HR Giger, creator of aliens and surrealist of Switzerland, is dead | News | DW | 13.05.2014
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HR Giger, creator of aliens and surrealist of Switzerland, is dead

The Swiss surrealist HR Giger has died at the age of 74. Among many other achievements, he won an Oscar for the monster he created for Ridley Scott's "Alien."

Hans Rudolf Giger died in hospital from injuries sustained in a fall, the Swiss public broadcaster SRF reported Tuesday, citing sources close to his family. His death occurred the previous day.

Born in 1940 in the small eastern Swiss town of Chur, Giger moved to Zurich in 1962 to study architecture and industrial design. He quickly turned to fine art, producing the ink drawings and oil paintings displayed in his first solo exhibition four years later. Giger's eventual discovery of the airbrush would lead to the unique freehand painting style that characterizes many of his most famous works.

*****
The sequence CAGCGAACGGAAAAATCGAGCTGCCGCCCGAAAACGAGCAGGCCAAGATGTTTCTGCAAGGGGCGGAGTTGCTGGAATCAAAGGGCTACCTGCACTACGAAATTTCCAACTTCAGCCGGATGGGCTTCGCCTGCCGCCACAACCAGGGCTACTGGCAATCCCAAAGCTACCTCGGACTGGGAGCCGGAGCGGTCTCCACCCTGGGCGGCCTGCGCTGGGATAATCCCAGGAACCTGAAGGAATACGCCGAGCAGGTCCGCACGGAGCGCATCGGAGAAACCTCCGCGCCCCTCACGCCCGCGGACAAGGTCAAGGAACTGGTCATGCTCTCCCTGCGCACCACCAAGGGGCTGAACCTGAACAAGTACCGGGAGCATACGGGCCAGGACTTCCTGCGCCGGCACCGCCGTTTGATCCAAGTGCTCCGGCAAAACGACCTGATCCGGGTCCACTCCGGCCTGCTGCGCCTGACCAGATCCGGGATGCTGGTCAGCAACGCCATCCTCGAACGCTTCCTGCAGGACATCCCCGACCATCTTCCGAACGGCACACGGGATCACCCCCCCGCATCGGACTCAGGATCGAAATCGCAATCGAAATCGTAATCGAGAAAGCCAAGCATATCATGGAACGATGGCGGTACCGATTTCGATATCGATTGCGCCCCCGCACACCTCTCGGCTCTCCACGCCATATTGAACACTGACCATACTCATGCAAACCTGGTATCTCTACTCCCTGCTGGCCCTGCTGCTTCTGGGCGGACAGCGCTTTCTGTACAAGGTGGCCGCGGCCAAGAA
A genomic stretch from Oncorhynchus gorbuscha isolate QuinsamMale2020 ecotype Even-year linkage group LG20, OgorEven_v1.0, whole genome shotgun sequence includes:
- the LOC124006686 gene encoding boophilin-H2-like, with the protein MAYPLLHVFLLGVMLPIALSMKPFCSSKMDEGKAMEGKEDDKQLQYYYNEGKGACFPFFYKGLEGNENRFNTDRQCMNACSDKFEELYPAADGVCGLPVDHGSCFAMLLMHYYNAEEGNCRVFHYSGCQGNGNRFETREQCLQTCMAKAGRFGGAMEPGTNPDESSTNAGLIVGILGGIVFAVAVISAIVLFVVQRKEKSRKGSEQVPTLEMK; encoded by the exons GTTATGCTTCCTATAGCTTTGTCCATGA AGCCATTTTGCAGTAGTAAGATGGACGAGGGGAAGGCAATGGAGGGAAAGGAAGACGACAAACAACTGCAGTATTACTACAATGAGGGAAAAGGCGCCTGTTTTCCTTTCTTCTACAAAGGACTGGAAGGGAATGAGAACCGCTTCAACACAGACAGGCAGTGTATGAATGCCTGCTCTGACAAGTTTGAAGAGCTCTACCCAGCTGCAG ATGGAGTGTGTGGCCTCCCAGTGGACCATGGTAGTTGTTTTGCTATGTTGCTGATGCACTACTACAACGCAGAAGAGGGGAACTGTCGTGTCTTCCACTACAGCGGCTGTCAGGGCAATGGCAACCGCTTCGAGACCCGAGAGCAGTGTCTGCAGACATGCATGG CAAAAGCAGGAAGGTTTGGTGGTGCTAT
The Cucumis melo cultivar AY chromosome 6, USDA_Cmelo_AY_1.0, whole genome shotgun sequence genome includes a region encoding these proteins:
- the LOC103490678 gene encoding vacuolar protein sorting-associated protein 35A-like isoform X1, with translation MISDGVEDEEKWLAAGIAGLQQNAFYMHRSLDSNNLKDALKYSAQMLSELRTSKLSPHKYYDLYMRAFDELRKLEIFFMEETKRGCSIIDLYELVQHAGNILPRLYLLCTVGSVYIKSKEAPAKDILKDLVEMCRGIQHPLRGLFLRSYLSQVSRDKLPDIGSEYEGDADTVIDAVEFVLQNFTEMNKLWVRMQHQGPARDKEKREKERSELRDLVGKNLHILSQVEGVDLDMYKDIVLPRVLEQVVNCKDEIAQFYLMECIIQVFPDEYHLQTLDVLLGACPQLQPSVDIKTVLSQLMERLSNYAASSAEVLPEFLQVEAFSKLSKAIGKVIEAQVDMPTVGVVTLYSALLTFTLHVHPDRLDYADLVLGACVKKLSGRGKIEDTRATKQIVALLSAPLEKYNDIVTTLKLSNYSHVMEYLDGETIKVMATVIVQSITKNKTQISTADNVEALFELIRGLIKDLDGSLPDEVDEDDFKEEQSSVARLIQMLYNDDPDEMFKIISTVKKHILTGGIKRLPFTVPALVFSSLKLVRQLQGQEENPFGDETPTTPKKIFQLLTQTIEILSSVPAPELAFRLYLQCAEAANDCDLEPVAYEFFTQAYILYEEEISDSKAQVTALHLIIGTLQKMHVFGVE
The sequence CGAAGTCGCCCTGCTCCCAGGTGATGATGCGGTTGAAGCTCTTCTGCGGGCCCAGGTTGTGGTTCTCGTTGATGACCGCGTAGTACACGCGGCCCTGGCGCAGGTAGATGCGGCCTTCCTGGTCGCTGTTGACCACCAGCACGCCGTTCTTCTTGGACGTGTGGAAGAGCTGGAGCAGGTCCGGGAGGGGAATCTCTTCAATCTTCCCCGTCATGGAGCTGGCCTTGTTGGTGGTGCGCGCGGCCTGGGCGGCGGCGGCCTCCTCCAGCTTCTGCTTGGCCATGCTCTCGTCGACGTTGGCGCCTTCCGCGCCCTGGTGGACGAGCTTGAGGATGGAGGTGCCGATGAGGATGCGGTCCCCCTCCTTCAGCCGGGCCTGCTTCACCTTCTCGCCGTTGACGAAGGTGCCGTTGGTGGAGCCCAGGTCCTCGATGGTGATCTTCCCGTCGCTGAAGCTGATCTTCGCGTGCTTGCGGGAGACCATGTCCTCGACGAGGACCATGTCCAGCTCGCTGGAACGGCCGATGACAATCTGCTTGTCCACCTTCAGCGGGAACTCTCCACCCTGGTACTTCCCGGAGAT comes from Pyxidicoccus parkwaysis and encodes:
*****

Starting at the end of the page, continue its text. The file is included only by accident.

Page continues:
Giger's "biomechanical" style - his exploration of the relationship between the human body and the machine - found global fame when he created the eponymous monster and sets for Ridley Scott's iconic 1979 film, "Alien," with help from Carlo Rambaldi, the creator of the far-friendlier spaceman ET. With its elongated metallic head, dripping jaws and long sharklike teeth, the skeletal monster earned the artist the 1980 Academy Award for the visual effects. Giger would also design the centerpieces of a range of other well-known films, including Brian Gibson's "Poltergeist II," David Fincher's disappointing "Alien 3" and the extraterrestrial from Roger Donaldson's 1995 sci-fi horror movie, "Species."

In 1998, the HR Giger Museum opened in the Swiss town of Gruyere, becoming home to the biggest permanent collection of his works. Run by the artist's wife, Carmen Maria Scheifele Giger, the museum also houses works from his vast private art collection, including canvases by the Catalan surrealist Salvador Dali and the Swiss pop painter Friedrich Kuhn.

In recent years, museums in Paris, Prague, Vienna and elsewhere have presented retrospectives of Giger's work.

mkg/kms (Reuters, AFP)